One method features hundreds of small mechanical pistons positioned beneath and spread across the rear of a relatively thin primary mirror. Each piston rod pushes the back of the mirror ever so slightly so that its shape changes enough to bring the observed star back to dead center and in perfect focus. The other approach used with professional telescopes is a bit less complicated. It introduces a small flexible mirror or lens located close to the camera where the light cone is relatively small and concentrated. By tipping or tilting the small mirror or lens in opposite unison with the reference star’s twinkling, seeing problems can be eliminated. The optical adjustments that either solution initiates are made constantly throughout the observing session and each alteration occurs in a fraction of a second. Because of the success of these technologies, enormous land based telescopes are now considered possible. Astronomers and engineers are envisioning telescopes with light collecting surfaces as large as football fields!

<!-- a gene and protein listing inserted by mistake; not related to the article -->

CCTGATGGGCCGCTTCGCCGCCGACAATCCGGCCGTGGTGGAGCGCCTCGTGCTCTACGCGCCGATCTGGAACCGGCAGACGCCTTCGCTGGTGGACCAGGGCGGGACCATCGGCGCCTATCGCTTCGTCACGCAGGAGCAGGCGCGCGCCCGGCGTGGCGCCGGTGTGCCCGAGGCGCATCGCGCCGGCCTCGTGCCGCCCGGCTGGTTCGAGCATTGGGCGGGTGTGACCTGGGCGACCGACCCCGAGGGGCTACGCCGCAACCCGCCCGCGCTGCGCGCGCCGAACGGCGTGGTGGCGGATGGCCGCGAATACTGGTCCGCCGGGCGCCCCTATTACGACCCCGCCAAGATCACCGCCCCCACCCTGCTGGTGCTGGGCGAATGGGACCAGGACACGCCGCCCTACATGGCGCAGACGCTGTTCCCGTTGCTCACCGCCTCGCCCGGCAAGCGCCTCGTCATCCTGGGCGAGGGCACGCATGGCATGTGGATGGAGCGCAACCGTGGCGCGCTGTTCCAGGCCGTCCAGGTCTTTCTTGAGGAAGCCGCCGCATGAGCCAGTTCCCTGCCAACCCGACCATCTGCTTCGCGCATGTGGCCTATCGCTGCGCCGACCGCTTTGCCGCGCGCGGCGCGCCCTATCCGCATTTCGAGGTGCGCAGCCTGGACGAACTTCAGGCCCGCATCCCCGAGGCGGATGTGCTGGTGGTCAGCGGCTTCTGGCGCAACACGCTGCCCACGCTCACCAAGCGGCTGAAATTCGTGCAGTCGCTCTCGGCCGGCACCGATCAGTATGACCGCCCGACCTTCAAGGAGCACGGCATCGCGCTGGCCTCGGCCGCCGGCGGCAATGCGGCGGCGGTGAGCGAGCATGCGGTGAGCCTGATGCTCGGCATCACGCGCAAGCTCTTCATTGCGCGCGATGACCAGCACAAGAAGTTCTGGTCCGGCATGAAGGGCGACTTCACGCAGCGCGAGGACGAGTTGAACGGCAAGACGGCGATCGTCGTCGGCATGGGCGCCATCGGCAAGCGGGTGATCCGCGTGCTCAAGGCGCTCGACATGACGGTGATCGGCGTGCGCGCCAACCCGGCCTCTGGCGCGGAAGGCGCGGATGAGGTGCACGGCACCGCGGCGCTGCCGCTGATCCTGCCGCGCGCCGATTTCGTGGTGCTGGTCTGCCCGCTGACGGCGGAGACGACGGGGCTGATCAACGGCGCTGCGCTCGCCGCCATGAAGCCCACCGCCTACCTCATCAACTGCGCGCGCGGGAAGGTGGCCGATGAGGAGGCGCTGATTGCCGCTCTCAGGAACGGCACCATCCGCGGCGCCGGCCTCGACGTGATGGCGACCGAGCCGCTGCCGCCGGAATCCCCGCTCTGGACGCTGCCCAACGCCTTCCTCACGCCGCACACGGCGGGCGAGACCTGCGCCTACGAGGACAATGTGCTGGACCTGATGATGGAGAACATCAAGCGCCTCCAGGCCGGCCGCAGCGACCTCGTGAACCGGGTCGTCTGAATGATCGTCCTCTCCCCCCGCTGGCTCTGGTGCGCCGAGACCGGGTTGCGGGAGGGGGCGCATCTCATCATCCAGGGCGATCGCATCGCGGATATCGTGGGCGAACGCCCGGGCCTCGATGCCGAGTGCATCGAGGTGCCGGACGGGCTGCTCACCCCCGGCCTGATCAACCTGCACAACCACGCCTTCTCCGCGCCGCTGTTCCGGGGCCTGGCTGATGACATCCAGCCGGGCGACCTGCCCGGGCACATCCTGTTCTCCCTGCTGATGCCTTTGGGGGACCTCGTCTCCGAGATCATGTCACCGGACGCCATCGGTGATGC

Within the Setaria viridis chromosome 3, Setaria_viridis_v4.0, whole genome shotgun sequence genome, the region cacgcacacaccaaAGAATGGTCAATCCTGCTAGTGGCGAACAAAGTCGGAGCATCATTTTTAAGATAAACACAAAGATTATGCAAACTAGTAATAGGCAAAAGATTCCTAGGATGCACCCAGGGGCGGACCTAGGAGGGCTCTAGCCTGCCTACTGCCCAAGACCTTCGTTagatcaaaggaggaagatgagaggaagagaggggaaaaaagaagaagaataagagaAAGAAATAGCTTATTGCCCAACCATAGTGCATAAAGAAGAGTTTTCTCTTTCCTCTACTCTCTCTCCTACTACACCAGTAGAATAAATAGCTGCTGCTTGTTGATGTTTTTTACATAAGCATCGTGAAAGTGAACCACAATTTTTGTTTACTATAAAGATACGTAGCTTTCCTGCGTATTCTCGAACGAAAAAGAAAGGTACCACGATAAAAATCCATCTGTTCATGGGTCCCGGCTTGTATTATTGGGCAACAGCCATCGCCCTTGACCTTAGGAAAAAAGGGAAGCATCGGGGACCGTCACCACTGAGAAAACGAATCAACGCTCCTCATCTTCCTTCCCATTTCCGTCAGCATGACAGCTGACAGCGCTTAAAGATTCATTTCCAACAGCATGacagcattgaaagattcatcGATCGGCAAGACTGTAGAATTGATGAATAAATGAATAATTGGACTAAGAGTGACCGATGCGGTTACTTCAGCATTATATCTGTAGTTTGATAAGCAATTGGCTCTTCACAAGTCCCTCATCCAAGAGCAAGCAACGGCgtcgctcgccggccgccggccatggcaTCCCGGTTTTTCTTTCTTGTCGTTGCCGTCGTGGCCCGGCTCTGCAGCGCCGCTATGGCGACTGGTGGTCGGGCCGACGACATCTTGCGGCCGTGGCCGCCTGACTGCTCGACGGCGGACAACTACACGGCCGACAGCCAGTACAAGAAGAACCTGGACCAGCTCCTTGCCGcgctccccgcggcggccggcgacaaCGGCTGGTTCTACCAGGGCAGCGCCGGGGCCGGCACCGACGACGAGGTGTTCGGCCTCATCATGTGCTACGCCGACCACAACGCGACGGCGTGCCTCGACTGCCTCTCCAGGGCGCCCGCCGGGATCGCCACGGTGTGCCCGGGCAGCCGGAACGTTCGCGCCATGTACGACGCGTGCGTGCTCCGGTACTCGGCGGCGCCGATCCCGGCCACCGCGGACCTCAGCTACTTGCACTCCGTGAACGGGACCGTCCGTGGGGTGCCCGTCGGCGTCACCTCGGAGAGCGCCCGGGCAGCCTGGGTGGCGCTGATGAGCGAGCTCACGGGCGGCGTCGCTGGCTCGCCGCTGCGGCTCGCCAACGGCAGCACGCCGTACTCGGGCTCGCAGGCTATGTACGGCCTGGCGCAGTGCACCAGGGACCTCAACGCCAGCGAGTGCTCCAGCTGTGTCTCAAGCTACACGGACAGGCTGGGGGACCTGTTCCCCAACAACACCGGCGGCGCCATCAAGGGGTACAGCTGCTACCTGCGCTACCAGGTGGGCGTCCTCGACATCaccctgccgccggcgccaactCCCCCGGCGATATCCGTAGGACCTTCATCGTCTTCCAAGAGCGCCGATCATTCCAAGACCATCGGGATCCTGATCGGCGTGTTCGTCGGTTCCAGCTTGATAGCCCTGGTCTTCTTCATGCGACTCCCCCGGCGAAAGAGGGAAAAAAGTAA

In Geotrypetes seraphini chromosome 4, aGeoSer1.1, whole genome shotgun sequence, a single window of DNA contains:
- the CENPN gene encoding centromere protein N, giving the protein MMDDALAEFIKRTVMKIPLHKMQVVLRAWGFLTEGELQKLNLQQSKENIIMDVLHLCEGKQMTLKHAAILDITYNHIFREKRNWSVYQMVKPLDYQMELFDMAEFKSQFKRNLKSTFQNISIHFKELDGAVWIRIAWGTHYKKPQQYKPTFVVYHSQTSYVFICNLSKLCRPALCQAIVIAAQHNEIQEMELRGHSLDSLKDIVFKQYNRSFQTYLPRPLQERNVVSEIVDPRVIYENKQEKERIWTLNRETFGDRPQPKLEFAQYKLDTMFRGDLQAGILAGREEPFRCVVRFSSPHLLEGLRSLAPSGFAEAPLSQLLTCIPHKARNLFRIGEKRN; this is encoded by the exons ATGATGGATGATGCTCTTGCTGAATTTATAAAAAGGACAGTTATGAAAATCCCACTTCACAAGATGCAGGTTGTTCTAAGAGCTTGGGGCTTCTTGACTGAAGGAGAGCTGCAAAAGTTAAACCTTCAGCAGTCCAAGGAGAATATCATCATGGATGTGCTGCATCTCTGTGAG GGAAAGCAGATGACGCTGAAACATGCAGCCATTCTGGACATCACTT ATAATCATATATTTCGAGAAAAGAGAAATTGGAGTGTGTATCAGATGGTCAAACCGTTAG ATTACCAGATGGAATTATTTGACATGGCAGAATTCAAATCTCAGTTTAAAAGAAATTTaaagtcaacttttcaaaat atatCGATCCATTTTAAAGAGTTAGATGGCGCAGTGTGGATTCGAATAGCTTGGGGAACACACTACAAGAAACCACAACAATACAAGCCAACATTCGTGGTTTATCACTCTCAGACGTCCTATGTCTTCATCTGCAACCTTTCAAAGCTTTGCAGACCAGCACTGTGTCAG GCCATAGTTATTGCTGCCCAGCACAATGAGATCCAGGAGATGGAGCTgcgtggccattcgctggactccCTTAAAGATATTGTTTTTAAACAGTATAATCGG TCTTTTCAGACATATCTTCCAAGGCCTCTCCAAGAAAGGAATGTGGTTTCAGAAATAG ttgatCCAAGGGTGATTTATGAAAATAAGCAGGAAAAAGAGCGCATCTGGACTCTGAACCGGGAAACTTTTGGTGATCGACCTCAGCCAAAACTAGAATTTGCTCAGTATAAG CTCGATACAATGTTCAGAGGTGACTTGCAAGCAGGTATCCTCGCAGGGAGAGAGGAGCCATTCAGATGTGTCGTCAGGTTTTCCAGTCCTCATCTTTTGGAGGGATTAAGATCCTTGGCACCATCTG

Interestingly, amateur astronomers also have access to simple adaptive optics. One company, headquartered in Santa Barbara, California, pioneered the development of a unit that can reduce the effects of poor seeing or mis-aligned telescope mounts. The firm’s adaptive optics devices work in conjunction with its astronomical cameras and use a small mirror or lens to shift the light reaching the imaging chip.